Mishka Wazar
I travel on the Gautrain quite a lot when I’m on [campus] holiday to get to work. I don’t get harassed that often, around once a week. Generally, I get spoken to inappropriately or people touch me. It’s frustrating because when I’m on the Gautrain I like to listen to music and stare out the window. I don’t like sitting, I always stand by the door. That’s where I get harassed often, because fewer people stand near the door so it’s usually just me and the other person. It’s usually older white men, who get off at Sandton and Rosebank, who try stuff with me. They make inappropriate comments and look at me for a reaction, or they’ll start a conversation and ask me questions about myself. Sometimes men will push past me or into me and start talking to me. One time this older white guy had been staring at me from Centurion to Sandton. When I looked up eventually he told me I was pretty and started asking my age and making comments about me, laughing and staring the whole time. It makes me uncomfortable and self-conscious. I get so tired of it, those microaggressions just become too much and you’re constantly on edge.

Aaisha Dadi Patel
I spend a lot of time at Rosebank Mall – it’s close to where I live and work. I’ve recently had a few unpleasant experiences of harassment there, which angers me – why should I feel uncomfortable in a place that is so familiar to me? A few months back, I went to watch a movie with a friend. When it ended, we went down to the Gautrain exit to wait to be picked up, when suddenly these men started calling out to us, and following us. We quickly ran to the closest parking lot and waited there. In another incident, I was walking down an escalator as I was leaving the mall, when a drunk man (he had alcohol in his hands, and reeked of it) came up to me and started asking me what my name was. This was after I said “No”, and he didn’t leave. I quickly ran to the pay station, where there were more people – his eyes stayed on me the entire time, until I got into my car and drove off. Most recently, I was shopping with my sister when I felt my back being stroked. I thought it was my sister, and turned around to admonish her – and realised it had been a man who just walked past me.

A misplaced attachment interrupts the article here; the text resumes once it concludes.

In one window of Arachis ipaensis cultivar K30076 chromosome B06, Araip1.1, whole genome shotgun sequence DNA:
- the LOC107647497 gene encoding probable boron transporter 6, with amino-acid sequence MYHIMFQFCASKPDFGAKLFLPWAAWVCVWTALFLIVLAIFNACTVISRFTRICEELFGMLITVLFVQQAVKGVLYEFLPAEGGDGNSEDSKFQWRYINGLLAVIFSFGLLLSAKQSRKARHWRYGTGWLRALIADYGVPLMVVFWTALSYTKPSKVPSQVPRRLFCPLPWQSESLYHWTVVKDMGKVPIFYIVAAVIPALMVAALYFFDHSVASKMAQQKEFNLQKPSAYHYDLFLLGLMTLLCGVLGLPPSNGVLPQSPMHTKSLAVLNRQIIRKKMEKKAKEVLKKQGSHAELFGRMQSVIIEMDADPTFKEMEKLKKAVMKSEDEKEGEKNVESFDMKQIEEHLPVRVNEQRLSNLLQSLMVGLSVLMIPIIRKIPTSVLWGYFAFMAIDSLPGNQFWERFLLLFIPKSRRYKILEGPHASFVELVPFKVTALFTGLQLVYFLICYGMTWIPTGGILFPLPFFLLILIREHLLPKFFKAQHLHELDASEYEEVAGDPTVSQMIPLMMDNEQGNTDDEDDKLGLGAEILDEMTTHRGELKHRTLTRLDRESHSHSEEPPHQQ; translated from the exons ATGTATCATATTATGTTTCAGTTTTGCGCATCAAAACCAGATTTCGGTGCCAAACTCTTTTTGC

Rumana Akoob
The idea of safety in a public space is a luxury that is never afforded to women. Sadly, my experiences of being groped by men is not exclusive to my own lived experiences. There are hundreds of times I have had to divert from my routine to prevent a possible attack. The most painful violence I endured that has never left me was being mugged by a group of men who wanted my cellphone which I didn’t let go of. Why does it matter where I was? So I can be blamed for being there? Why does it matter that I was alone? I was physically harmed, hurt in the most intimate of places on my body because I wouldn’t let go of what was mine. You could blame me for not giving in but who knows what was going on in my head at the time? Every time I go to a toilet alone at a restaurant or at a library, I watch my back. Every time a man whistles at me, I die a little inside. Why is being safe in public spaces a dream I cannot even grasp?

Featured image by Rumana Akoob
1 Comment
  1. General Jack Ripper says

    Just wanted to let you know, that according to Oxford University, refusing to make eye contact with someone is racist.

    Have a nice day.